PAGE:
Lakewood is in the news again – mentioned in an August 16, 2016 Editorial Opinion of the Tacoma News Tribune – for having created buffers surrounding children in public parks to distance them from obnoxious adult behavior, i.e. smoking.
Unlike the Fife City Council whose members voted 4-2 earlier this month to ban “all tobacco products, smoking and e-cigarettes/vaping” in all seven of its public parks, Lakewood’s council two years ago voted 4-3 to continue the deadly habit albeit 50-feet away from designated play areas.
Fife joins the parks departments of Tacoma (2009), Gig Harbor (2007), Puyallup (2005) and the 21 properties of the Peninsula Metropolitan Parks District (2012) in banning smoking and tobacco products.
Lakewood remains an odd man out.
“Parks attract children, and leaders must err on the side of shielding youth from secondhand smoke. They also must do what they can to de-normalize the use of tobacco in social settings where kids watch adults closely,” the TNT Editorial Staff opined.
“In the end, the council decided an outright ban was the best way to protect people.”
Lakewood City Councilwoman Marie Barth said government shouldn’t be intruding on the private lives of its citizens.
In backing off a ban on smoking and tobacco use in city parks, Barth stated in the Jan. 19, 2014 Tacoma News Tribune, “I just don’t think we need somebody telling us what to do all the time, every day, everywhere we go. Expanding this to e-cigarettes, I just think we’re overreaching common sense.”
Quoting statistics from the Wall Street Journal about the declining numbers of adults smoking, plummeting sales of tobacco products, and the disinclination of youth to pick up the habit, Councilman John Simpson claimed such evidence demonstrated the power of disseminated information.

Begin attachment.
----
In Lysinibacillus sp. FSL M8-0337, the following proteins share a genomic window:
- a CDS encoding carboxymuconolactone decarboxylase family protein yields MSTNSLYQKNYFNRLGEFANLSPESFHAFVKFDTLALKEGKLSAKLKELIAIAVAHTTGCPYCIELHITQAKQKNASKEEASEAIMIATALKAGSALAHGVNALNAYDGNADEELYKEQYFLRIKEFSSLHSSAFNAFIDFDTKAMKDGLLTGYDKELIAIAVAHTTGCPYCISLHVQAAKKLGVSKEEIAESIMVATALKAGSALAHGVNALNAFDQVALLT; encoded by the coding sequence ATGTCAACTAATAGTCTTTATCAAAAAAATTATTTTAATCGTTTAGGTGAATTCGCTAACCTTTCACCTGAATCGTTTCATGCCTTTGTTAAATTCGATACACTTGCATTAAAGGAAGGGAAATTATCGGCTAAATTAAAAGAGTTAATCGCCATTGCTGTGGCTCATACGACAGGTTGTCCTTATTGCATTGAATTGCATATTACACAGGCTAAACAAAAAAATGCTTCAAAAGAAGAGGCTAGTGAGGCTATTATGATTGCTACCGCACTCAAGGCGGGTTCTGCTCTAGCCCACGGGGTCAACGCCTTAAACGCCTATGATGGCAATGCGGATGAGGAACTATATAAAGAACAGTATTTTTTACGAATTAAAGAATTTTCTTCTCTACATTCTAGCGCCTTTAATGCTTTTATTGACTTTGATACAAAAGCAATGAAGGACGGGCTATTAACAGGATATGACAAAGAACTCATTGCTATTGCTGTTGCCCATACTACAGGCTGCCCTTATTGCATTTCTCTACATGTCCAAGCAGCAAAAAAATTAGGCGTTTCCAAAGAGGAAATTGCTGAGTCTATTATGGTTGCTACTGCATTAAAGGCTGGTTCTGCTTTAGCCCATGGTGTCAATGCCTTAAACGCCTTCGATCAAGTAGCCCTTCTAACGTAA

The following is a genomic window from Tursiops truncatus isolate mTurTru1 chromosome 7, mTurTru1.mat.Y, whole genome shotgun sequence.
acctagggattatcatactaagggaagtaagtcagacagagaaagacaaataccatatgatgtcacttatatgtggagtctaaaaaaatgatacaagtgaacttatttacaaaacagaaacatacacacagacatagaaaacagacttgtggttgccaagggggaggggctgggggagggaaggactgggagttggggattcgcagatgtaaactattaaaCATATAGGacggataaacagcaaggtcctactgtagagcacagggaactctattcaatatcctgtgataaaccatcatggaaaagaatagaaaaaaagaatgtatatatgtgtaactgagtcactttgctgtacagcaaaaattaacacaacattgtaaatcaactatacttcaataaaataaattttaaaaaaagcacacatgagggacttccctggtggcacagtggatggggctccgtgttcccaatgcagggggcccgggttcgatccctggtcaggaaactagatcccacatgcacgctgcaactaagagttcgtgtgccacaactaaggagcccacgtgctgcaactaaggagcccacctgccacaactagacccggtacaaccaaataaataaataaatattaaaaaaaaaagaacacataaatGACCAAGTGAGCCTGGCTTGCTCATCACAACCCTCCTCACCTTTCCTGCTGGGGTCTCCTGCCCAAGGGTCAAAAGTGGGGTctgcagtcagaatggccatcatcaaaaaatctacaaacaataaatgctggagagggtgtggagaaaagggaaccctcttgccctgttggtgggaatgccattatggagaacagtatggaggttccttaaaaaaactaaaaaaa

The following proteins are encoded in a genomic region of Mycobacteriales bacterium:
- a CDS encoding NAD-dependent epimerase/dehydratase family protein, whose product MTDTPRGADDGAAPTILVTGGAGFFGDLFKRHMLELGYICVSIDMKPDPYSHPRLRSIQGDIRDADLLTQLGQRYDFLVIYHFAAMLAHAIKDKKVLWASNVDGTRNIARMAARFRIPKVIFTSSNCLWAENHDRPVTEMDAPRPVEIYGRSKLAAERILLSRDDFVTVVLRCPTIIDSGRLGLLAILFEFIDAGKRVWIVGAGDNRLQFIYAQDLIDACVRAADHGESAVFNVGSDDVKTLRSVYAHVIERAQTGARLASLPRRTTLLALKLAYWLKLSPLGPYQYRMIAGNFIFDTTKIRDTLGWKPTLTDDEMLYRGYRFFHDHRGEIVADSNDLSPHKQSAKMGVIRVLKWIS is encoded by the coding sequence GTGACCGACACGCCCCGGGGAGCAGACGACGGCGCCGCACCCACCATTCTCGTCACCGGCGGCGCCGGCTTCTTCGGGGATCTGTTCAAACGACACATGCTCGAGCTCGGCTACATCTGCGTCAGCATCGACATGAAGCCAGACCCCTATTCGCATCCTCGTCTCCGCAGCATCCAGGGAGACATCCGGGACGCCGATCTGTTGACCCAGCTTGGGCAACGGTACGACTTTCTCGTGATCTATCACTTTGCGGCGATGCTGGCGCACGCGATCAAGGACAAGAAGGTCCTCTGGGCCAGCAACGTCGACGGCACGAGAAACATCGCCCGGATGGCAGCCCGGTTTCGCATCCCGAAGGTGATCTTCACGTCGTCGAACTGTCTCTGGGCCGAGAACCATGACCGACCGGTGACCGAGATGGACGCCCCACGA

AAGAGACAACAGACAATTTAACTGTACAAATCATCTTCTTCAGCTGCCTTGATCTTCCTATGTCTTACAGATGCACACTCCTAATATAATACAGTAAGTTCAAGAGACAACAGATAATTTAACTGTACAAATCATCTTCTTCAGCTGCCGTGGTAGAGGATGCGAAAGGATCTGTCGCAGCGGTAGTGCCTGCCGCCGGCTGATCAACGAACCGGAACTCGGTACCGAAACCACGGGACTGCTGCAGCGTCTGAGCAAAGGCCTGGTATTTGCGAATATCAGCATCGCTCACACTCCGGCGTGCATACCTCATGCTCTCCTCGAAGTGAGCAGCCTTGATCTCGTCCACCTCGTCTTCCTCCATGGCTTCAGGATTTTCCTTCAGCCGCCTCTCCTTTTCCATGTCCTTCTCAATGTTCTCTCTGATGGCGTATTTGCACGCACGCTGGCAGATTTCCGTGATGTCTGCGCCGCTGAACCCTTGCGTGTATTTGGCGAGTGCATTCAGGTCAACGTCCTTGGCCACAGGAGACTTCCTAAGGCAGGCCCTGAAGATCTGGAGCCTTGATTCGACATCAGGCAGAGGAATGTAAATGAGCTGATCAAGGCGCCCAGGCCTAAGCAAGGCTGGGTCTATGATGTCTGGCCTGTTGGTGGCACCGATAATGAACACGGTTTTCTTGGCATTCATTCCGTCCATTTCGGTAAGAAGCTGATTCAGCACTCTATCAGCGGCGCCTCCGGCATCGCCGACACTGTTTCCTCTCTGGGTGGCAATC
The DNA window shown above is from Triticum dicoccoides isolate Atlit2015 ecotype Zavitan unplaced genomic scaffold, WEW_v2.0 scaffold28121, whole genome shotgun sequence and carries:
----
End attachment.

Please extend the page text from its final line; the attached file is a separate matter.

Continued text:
“In other words,” Simpson write in the February 13, 2014 edition of Lakewood Patch, “education programs warning the public about the dangers of smoking and tobacco products are having a clear and sustained effect on diminishing the number of smokers.”
But of the arguments used by Barth – who cast the lone dissenting vote in the Rental Inspection Program (RIP) decision – or that of Simpson who, with Barth, voted not to ban smoking, which of the two were applied in the August 1, 2016 verdict (6-1) of the Lakewood City Council to approve the RIP?
Despite Barth’s adage with regards smoking – “I just don’t think we need somebody telling us what to do all the time, every day, everywhere we go” – RIP does just that.
If there’s one thing RIP is, it’s intrusive.
Though Lakewood acknowledges the existence already of five separate programs with which to deal with property issues, with RIP Lakewood has crossed the threshold, literally, into the private domain of rental properties. With clipboard and checklist and red pen in hand, inspectors will examine everything from “suitable food preparation space” to wattage of light bulbs.
Simpson said education programs work – and therefore government intrusion into the lives of its citizens is not necessary – in changing the habits of people, specifically with regards smoking.
But education, pursuing a “robust educational program”, is exactly what RIP architects recommended not to undertake, opting instead for the implementation of the clipboard-carrying, fine-levying, threshold-crossing inspector encroaching upon private property.
And the council agreed.
To “protect the public,” they said.